Gallmon’s defense attorney said in court Thursday that Gallmon had no criminal record, and friends and a former coach said they could recall no problems with her. The only issue that showed up in public records was a minor financial matter. On Feb. 24, a few weeks after Messerschmitt was killed, Gallmon’s landlord took her and a roommate to court for back rent, and the next month they were ordered to pay $1,860.

On Wednesday, Gallmon was charged by D.C. police with first-degree murder in the February killing of Messerschmitt, although police revealed few details at the time. On Thursday, in urging a judge to keep Gallmon confined, Assistant U.S. Attorney Shana L. Fulton called the suspect dangerous and her crime planned.

“She set this up, and she could do this again in the future,” Fulton argued.

D.C. police earlier released this video of a person of interest in the fatal stabbing of 30-year-old lawyer David Messerschmitt. Police made an arrest in the case this week. (YouTube/DC Metropolitan Police Department)

Matthew Davies, Gallmon’s defense attorney, said the case was one of “imperfect self-defense.” Davies argued that when Messerschmitt allegedly grabbed her arm and became aggressive with Gallmon, she had a flashback to a previous incident and reacted.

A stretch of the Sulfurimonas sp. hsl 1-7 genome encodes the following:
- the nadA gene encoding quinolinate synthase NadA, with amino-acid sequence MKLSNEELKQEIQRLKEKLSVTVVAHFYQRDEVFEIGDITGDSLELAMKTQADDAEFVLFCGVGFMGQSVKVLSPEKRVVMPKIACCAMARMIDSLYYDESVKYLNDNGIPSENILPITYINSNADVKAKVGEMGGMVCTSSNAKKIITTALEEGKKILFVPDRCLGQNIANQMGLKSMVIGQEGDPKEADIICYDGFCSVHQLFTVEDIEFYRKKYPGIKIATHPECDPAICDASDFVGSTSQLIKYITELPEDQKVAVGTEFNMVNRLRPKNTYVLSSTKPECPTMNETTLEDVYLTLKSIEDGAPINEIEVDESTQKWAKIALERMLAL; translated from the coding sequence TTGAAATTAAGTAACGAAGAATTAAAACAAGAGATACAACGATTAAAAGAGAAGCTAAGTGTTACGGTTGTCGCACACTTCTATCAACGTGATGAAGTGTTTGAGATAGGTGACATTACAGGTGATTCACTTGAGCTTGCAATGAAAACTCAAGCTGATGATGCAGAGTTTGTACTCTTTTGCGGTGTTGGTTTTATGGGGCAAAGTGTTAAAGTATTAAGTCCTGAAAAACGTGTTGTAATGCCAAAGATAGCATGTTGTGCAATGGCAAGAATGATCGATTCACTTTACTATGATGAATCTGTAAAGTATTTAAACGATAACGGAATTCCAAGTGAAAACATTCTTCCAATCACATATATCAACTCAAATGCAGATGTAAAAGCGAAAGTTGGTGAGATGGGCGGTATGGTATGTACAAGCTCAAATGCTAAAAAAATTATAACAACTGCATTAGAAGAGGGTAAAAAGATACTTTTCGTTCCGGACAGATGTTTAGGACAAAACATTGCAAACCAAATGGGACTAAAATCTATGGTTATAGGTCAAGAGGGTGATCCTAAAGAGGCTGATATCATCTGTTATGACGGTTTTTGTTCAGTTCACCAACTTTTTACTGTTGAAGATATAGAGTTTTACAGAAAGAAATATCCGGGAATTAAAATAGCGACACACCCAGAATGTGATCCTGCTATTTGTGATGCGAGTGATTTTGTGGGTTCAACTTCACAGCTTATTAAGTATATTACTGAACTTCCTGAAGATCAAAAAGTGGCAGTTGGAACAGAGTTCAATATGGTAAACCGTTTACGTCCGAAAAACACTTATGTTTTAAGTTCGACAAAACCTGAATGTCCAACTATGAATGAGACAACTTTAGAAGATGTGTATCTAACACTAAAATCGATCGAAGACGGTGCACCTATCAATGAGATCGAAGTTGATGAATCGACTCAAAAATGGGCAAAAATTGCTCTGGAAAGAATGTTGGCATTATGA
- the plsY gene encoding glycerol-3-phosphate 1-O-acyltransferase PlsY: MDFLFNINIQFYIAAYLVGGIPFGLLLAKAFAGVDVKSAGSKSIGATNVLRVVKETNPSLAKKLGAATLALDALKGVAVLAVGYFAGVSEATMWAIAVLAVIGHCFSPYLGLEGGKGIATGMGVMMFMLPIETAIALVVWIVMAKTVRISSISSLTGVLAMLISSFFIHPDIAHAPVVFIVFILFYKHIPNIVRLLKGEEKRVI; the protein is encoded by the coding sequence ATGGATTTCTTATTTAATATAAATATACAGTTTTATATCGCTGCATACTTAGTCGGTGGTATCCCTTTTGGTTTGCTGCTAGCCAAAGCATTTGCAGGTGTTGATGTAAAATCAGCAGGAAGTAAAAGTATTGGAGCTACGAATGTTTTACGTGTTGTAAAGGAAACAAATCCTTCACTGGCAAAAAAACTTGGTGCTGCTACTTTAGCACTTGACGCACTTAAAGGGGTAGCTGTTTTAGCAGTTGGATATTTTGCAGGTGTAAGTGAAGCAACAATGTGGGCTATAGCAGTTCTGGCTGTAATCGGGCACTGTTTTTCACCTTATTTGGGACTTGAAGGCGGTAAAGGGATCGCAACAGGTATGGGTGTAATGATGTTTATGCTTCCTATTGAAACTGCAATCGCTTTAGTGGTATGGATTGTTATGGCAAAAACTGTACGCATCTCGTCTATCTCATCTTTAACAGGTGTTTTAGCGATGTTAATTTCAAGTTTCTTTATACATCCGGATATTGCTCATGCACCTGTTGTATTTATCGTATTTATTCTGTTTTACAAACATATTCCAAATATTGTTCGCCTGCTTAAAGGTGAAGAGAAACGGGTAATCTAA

Magistrate Judge Renee Raymond ultimately ordered Gall­mon jailed until an April 10 hearing, citing her alleged orchestration of the meeting, the severity of Messerschmitt’s wounds and a knife that was found at Gallmon’s home.

Police alleged in charging documents that Messerschmitt began corresponding with Gallmon the afternoon of Feb. 9 and that the two arranged to meet in Room 400 of the Donovan Hotel between 7 p.m. and 7:30 p.m.

Police have said Messerschmitt texted his wife about 7:30 p.m., telling her that he would return to their Capitol Hill home in about an hour. That is the last time his family heard from him. He was found dead Feb. 10.

According to the charging documents, Gallmon told detectives that she went to the room to rob Messerschmitt and found the door open when she arrived. She said she went inside, but Messerschmitt “did not know she was in the room until she turned to walk out,” according to the documents.